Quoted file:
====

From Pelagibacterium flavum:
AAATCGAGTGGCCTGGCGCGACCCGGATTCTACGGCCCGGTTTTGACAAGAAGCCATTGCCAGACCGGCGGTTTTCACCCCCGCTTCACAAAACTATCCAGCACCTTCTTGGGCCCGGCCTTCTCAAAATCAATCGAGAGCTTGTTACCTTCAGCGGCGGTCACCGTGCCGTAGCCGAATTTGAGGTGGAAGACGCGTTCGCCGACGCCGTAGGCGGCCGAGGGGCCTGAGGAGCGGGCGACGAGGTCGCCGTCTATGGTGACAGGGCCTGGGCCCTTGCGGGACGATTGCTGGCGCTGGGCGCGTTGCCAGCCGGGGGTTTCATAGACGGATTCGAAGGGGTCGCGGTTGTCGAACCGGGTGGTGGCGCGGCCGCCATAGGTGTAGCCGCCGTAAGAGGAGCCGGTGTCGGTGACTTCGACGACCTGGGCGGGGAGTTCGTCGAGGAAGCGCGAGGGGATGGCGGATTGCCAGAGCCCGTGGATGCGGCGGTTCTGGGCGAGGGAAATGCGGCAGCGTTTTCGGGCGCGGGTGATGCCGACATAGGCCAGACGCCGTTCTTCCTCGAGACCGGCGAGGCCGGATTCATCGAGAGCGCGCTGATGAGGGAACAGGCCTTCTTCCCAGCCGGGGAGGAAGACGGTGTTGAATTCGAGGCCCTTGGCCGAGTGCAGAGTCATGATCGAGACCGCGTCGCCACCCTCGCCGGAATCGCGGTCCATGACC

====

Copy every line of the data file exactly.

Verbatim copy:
From Pelagibacterium flavum:
AAATCGAGTGGCCTGGCGCGACCCGGATTCTACGGCCCGGTTTTGACAAGAAGCCATTGCCAGACCGGCGGTTTTCACCCCCGCTTCACAAAACTATCCAGCACCTTCTTGGGCCCGGCCTTCTCAAAATCAATCGAGAGCTTGTTACCTTCAGCGGCGGTCACCGTGCCGTAGCCGAATTTGAGGTGGAAGACGCGTTCGCCGACGCCGTAGGCGGCCGAGGGGCCTGAGGAGCGGGCGACGAGGTCGCCGTCTATGGTGACAGGGCCTGGGCCCTTGCGGGACGATTGCTGGCGCTGGGCGCGTTGCCAGCCGGGGGTTTCATAGACGGATTCGAAGGGGTCGCGGTTGTCGAACCGGGTGGTGGCGCGGCCGCCATAGGTGTAGCCGCCGTAAGAGGAGCCGGTGTCGGTGACTTCGACGACCTGGGCGGGGAGTTCGTCGAGGAAGCGCGAGGGGATGGCGGATTGCCAGAGCCCGTGGATGCGGCGGTTCTGGGCGAGGGAAATGCGGCAGCGTTTTCGGGCGCGGGTGATGCCGACATAGGCCAGACGCCGTTCTTCCTCGAGACCGGCGAGGCCGGATTCATCGAGAGCGCGCTGATGAGGGAACAGGCCTTCTTCCCAGCCGGGGAGGAAGACGGTGTTGAATTCGAGGCCCTTGGCCGAGTGCAGAGTCATGATCGAGACCGCGTCGCCACCCTCGCCGGAATCGCGGTCCATGACC